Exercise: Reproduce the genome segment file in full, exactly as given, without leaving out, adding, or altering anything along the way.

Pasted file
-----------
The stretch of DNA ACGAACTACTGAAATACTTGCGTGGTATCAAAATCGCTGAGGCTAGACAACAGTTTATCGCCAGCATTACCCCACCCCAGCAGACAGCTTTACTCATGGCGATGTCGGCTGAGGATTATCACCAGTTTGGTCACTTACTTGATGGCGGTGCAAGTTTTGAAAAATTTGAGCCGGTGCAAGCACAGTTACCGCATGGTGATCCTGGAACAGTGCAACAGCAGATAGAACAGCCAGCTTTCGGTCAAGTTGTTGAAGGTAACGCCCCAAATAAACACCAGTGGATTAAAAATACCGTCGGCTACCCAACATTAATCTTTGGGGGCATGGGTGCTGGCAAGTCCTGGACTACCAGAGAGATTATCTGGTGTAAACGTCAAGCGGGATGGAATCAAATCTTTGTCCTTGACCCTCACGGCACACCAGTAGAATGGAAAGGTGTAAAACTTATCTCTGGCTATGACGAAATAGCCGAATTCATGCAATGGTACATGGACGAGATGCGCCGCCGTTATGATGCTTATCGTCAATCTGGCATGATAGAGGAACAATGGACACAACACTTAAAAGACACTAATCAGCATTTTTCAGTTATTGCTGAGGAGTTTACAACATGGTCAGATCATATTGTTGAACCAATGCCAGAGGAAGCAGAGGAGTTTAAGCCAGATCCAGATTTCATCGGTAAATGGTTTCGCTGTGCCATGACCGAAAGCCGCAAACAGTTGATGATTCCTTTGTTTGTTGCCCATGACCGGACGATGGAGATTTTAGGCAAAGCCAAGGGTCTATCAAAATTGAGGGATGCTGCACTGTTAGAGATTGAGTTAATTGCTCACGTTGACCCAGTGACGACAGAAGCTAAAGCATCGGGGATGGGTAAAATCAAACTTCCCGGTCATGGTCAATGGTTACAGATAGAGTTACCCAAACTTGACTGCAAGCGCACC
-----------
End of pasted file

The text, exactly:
The stretch of DNA ACGAACTACTGAAATACTTGCGTGGTATCAAAATCGCTGAGGCTAGACAACAGTTTATCGCCAGCATTACCCCACCCCAGCAGACAGCTTTACTCATGGCGATGTCGGCTGAGGATTATCACCAGTTTGGTCACTTACTTGATGGCGGTGCAAGTTTTGAAAAATTTGAGCCGGTGCAAGCACAGTTACCGCATGGTGATCCTGGAACAGTGCAACAGCAGATAGAACAGCCAGCTTTCGGTCAAGTTGTTGAAGGTAACGCCCCAAATAAACACCAGTGGATTAAAAATACCGTCGGCTACCCAACATTAATCTTTGGGGGCATGGGTGCTGGCAAGTCCTGGACTACCAGAGAGATTATCTGGTGTAAACGTCAAGCGGGATGGAATCAAATCTTTGTCCTTGACCCTCACGGCACACCAGTAGAATGGAAAGGTGTAAAACTTATCTCTGGCTATGACGAAATAGCCGAATTCATGCAATGGTACATGGACGAGATGCGCCGCCGTTATGATGCTTATCGTCAATCTGGCATGATAGAGGAACAATGGACACAACACTTAAAAGACACTAATCAGCATTTTTCAGTTATTGCTGAGGAGTTTACAACATGGTCAGATCATATTGTTGAACCAATGCCAGAGGAAGCAGAGGAGTTTAAGCCAGATCCAGATTTCATCGGTAAATGGTTTCGCTGTGCCATGACCGAAAGCCGCAAACAGTTGATGATTCCTTTGTTTGTTGCCCATGACCGGACGATGGAGATTTTAGGCAAAGCCAAGGGTCTATCAAAATTGAGGGATGCTGCACTGTTAGAGATTGAGTTAATTGCTCACGTTGACCCAGTGACGACAGAAGCTAAAGCATCGGGGATGGGTAAAATCAAACTTCCCGGTCATGGTCAATGGTTACAGATAGAGTTACCCAAACTTGACTGCAAGCGCACC